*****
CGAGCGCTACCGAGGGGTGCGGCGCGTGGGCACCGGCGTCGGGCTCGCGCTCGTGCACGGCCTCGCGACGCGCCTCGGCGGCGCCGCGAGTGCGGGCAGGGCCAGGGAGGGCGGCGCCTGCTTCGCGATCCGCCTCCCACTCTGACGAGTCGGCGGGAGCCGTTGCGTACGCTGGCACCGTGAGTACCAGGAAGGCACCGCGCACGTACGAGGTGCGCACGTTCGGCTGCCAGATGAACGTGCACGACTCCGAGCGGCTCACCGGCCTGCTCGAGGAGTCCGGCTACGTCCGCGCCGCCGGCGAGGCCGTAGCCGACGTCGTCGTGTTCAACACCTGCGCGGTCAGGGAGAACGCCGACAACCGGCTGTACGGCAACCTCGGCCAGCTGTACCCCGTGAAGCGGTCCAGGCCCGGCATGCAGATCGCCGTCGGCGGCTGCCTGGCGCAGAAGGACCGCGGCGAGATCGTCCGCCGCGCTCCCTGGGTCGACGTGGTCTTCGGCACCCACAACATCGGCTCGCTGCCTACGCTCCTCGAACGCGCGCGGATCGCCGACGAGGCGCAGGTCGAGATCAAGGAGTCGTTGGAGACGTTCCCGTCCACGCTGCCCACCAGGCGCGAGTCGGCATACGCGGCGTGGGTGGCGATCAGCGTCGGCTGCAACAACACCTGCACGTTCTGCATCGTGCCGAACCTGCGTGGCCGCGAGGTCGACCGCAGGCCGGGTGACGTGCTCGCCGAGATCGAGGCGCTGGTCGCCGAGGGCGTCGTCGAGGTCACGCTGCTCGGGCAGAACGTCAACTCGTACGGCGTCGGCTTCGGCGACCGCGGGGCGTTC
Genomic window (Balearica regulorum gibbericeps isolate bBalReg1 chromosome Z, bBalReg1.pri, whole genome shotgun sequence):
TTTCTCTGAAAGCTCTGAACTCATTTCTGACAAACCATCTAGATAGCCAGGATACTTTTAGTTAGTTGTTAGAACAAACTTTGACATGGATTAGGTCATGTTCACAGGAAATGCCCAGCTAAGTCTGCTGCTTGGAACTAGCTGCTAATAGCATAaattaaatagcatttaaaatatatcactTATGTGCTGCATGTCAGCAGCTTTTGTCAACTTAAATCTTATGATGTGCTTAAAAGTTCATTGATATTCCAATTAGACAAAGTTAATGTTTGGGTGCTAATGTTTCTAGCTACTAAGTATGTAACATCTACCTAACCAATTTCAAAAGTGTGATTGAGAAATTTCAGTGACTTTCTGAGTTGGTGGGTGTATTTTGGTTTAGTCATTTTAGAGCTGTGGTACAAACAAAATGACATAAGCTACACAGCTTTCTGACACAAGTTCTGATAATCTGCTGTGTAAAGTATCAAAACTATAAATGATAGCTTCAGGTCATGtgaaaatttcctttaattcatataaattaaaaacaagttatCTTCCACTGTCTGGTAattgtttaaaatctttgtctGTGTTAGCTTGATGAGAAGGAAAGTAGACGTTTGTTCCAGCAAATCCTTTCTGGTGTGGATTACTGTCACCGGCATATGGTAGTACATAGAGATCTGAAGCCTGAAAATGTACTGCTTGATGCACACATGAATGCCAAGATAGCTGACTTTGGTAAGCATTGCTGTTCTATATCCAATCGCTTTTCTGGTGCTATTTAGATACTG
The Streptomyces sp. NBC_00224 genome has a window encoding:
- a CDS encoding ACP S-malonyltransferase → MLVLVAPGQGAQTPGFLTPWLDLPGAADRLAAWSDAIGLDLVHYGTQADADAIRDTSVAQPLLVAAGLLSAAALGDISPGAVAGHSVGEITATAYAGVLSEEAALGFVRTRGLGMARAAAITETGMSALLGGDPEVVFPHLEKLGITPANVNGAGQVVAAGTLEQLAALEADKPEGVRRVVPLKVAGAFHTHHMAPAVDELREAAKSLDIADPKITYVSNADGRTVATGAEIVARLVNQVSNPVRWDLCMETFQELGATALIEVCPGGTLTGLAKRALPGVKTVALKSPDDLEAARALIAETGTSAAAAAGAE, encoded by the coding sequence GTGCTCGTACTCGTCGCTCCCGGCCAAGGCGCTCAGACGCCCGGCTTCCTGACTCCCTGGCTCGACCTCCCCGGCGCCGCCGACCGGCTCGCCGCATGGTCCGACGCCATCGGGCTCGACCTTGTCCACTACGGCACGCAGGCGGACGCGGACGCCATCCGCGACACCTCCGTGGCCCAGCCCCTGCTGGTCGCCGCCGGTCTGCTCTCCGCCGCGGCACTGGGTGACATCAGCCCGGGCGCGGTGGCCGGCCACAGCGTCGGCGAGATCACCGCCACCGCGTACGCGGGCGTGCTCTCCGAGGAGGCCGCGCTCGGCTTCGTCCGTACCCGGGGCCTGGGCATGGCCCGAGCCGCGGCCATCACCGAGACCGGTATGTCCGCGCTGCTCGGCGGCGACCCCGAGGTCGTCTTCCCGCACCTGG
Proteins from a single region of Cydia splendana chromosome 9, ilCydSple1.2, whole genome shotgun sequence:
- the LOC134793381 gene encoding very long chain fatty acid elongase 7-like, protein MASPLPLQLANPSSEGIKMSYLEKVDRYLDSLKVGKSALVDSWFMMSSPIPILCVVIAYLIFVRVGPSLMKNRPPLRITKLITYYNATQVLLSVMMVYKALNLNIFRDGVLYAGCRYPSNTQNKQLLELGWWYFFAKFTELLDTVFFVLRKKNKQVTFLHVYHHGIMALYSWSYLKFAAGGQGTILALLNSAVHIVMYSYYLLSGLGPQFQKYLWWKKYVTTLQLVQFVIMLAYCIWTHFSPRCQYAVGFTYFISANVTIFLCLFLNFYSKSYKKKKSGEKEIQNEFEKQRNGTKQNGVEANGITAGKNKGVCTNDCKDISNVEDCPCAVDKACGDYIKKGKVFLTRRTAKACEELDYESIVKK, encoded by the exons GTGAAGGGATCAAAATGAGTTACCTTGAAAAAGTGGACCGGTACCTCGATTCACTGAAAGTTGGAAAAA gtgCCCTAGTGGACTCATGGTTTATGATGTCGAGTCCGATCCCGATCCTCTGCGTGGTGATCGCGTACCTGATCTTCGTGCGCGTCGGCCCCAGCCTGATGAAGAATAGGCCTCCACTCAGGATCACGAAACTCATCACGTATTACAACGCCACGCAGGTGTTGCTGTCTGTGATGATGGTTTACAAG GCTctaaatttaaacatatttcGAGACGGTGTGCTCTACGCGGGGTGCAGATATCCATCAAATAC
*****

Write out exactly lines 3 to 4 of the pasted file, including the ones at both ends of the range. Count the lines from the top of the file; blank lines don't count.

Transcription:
TTTCTCTGAAAGCTCTGAACTCATTTCTGACAAACCATCTAGATAGCCAGGATACTTTTAGTTAGTTGTTAGAACAAACTTTGACATGGATTAGGTCATGTTCACAGGAAATGCCCAGCTAAGTCTGCTGCTTGGAACTAGCTGCTAATAGCATAaattaaatagcatttaaaatatatcactTATGTGCTGCATGTCAGCAGCTTTTGTCAACTTAAATCTTATGATGTGCTTAAAAGTTCATTGATATTCCAATTAGACAAAGTTAATGTTTGGGTGCTAATGTTTCTAGCTACTAAGTATGTAACATCTACCTAACCAATTTCAAAAGTGTGATTGAGAAATTTCAGTGACTTTCTGAGTTGGTGGGTGTATTTTGGTTTAGTCATTTTAGAGCTGTGGTACAAACAAAATGACATAAGCTACACAGCTTTCTGACACAAGTTCTGATAATCTGCTGTGTAAAGTATCAAAACTATAAATGATAGCTTCAGGTCATGtgaaaatttcctttaattcatataaattaaaaacaagttatCTTCCACTGTCTGGTAattgtttaaaatctttgtctGTGTTAGCTTGATGAGAAGGAAAGTAGACGTTTGTTCCAGCAAATCCTTTCTGGTGTGGATTACTGTCACCGGCATATGGTAGTACATAGAGATCTGAAGCCTGAAAATGTACTGCTTGATGCACACATGAATGCCAAGATAGCTGACTTTGGTAAGCATTGCTGTTCTATATCCAATCGCTTTTCTGGTGCTATTTAGATACTG
The Streptomyces sp. NBC_00224 genome has a window encoding: